Frank L Pope
By 1869, Pope was nationally recognized as an established telegraph engineer. During that spring, a 22 year old Thomas Edison made an important contact in New York by involving Franklin Pope with experiments of his new Double Transmitter. Edison's transmitter allowed two communications in opposite directions at the same time on a single wire. Just prior to Edison's permanent move from Boston to the New York City area, Pope and Edison conducted tests and modifications to the transmitter together in New York.
Edison then traveled to Rochester, N.Y. to test the transmitter over a 400 mile segment of a line belonging to the Atlantic and Pacific Telegraph Company. It appears that Pope remained in New York in order to operate the instruments at the other end during these tests.
In the summer of 1869 Pope resigned his position with G&S Reporting Tel. Co. and by the fall became partners with Edison and James Ashley, editor of The Telegrapher, forming the electrical engineering firm of Pope, Edison & Co.. Edison, who had recently moved from Boston, had very little money to his name at this time. He boarded at Pope's family home in Elizabeth, New Jersey. Pope also lent Edison his daily spending money, as little as fifty cents a day at times. Together they formed two companies during their partnership.
The Financial and Commercial Telegraph Company and The American Printing Telegraph Company. Pope and Edison jointly filed for patents in printing telegraphy during this period. Three printers were invented to be marketed by their companies. The first two printers, also known as stock tickers, were intended to provide gold and stock quotations in the New York area.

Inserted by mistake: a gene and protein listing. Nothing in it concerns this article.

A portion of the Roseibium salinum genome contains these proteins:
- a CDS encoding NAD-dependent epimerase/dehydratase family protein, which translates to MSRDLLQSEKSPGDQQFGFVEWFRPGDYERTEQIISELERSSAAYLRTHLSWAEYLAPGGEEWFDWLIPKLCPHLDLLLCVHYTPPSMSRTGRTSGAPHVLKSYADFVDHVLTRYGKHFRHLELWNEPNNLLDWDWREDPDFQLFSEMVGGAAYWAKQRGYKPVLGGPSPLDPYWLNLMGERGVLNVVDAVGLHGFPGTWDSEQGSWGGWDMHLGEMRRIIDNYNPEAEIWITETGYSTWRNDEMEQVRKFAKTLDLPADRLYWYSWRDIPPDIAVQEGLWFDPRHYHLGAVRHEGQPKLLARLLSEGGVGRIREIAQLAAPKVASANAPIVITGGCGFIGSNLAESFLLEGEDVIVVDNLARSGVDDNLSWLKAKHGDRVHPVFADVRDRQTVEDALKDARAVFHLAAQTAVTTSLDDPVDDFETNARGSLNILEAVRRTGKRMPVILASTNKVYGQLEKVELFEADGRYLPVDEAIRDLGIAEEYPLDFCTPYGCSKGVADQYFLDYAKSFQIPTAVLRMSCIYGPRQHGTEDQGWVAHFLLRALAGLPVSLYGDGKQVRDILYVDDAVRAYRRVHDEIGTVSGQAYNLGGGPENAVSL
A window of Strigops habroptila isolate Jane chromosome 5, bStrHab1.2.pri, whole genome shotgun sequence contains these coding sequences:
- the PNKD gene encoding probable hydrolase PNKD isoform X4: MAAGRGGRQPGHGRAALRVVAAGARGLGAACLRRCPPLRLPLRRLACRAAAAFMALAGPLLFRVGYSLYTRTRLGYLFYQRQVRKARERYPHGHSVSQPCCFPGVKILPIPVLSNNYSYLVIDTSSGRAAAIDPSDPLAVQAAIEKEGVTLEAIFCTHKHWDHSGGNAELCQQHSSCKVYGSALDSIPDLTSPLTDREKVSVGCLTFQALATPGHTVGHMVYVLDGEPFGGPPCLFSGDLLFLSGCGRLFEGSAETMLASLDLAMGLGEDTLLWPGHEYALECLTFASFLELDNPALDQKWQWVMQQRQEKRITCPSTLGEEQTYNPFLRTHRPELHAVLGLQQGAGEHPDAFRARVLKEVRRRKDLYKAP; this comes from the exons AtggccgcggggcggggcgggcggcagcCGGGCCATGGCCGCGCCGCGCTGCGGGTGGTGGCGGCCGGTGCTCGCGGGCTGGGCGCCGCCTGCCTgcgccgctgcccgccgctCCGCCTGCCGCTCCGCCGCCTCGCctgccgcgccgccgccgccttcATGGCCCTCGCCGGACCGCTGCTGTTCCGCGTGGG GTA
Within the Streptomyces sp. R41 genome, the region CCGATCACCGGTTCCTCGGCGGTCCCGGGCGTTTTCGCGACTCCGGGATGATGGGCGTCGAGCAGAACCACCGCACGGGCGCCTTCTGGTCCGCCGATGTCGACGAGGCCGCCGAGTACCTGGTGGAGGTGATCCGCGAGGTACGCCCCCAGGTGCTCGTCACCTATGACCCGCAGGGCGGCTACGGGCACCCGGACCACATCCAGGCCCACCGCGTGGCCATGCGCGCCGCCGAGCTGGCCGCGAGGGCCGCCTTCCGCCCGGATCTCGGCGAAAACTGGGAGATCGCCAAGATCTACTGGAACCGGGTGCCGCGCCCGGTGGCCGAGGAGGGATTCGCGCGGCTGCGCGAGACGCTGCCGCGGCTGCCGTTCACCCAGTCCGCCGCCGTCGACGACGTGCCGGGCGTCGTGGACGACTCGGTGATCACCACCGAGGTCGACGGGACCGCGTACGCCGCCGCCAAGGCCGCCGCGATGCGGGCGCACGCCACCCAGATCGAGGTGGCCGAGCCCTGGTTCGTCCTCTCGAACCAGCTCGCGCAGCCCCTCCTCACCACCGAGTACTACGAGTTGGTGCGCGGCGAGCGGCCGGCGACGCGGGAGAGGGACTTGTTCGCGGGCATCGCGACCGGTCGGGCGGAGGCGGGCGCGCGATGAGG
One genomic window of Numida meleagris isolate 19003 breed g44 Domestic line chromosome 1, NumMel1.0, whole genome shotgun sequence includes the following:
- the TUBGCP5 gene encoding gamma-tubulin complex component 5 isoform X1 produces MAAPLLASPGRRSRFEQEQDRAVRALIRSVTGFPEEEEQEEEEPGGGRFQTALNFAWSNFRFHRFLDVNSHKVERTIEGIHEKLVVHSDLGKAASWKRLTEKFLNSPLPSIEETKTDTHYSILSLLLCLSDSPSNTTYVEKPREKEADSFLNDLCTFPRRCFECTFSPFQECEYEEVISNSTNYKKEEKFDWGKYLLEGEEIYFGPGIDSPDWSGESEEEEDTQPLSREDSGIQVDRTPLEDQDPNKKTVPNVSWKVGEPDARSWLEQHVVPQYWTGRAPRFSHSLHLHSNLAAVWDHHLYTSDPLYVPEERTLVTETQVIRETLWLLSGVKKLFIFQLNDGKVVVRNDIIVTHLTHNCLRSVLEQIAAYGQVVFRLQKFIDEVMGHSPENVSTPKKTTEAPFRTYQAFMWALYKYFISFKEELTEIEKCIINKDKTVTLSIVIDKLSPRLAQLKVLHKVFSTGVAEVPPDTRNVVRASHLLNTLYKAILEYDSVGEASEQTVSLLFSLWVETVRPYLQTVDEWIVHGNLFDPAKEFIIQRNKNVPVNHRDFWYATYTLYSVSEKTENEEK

The third printer, " The Pope and Edison Type-Printing Telegraph ", was intended to be used on " private lines ", lines transmitting messages other than commercial quotations, for " individuals and business houses ". Their American Printing Telegraph Co., according to 19th century author, James D. Reid, was the first company to get involved in this business. The award winning printer they designed for this application was intended to be operated by anyone.
It consisted of a printing mechanism with a circular dial containing the alphabet and figures, a polar relay, and two telegraph keys. Pressing one key would simultaneously advance the transmitting and receiving dials one step at a time, using one polarity of current. Once the appropriate character desired was in position on the dial, the other key was pressed generating the opposite polarity and activating the printer. Although it was slow, it was very effective and was sold to various businesses on the east coast and in the San Francisco area. Both companies were eventually absorbed by the Gold and Stock Telegraph Co., which essentially dissolved the Pope, Edison partnership.
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Troy, New York